How ethical is AI?

by Pete Phillips, Head of Digital Theology and Director of the Centre for Digital Theology

Last November, I attended a session at an academic conference on the Ethics of AI.


We talked about the problem of human bias within the data which machine learning uses to learn. This inherent human bias tended to work against minority ethnic groups or even majority non-white groups in decision making. This meant that the AI learnt the bias and applied the same criteria to decisions. Racial bias rolled on. Indeed, we see this not just in machine learning algorithms but also in facial recognition algorithms where it is often harder for a dark-skinned face to be recognised than a white one. (Here's a more intensely theological view: https://churchlifejournal.nd.edu/articles/the-image-and-the-idol-a-theological-reflection-on-ai-bias/)


The group also queried whether we could afford all the computer time on training AI. Were there more important areas of study. But AI was great at medical diagnosis, legal processing, climate predicting. All of these areas, alongside the many that Mark Arnold points to in this week's additional video, show the important of AI for the good of humanity.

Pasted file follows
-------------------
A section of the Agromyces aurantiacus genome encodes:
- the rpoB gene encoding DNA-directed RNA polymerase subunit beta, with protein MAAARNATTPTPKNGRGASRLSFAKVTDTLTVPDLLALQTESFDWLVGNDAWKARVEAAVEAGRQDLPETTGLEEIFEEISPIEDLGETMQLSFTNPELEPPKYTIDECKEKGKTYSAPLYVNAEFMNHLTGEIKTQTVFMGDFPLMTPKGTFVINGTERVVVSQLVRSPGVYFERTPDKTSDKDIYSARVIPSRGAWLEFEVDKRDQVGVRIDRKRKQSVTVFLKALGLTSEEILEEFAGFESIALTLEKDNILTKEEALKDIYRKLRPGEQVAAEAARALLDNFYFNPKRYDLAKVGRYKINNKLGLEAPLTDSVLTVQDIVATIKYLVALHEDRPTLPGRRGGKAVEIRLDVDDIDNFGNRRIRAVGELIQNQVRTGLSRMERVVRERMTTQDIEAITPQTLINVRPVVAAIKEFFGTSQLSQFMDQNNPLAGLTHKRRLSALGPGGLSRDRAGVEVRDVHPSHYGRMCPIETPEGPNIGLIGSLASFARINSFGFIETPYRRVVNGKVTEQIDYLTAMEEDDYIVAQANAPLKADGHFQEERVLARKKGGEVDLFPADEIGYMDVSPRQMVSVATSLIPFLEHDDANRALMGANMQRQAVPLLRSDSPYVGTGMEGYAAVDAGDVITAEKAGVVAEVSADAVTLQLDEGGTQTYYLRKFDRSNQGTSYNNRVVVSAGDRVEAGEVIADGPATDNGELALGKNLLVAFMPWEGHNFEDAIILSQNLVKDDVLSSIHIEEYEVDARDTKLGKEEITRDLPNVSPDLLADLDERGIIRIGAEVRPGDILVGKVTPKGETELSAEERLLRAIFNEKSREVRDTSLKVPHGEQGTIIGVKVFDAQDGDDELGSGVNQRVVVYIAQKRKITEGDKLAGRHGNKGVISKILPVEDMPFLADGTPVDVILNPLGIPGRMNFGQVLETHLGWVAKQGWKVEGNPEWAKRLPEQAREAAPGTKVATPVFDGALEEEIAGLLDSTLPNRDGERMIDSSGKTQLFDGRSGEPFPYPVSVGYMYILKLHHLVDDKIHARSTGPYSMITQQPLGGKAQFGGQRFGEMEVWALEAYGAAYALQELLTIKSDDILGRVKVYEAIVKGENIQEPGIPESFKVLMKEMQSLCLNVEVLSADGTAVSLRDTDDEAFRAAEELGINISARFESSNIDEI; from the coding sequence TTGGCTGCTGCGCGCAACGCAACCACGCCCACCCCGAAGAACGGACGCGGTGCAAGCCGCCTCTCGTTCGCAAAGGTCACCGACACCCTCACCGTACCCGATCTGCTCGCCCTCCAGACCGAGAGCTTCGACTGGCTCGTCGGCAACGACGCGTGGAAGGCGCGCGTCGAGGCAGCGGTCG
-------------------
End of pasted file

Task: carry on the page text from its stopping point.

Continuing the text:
But is AI all that ethical?


AI and Climate Change


Paul Johnston has written a number of pieces on the problem around AI and Climate Change, while pointing to further work by Maddie Stone and I've highlighted the worlk of Kate Crawford in other posts. The key points that Paul raises are:

  • Data Centres emit approximately 2% of global greenhouse gases - approx because many don't share their usage.

  • Data Centre (approx) use = whole aviation industry!

  • Most techies think someone will fix the Climate problem sometime

  • Techies who understand the above are keen to act

  • Climate Data is one point of action (but makes more use of Data Centres)

In fact, Paul uses Project Drawdown to highlight key alternative areas which would have a better effect on emissions:

  • refrigerant management

  • onshore wind turbines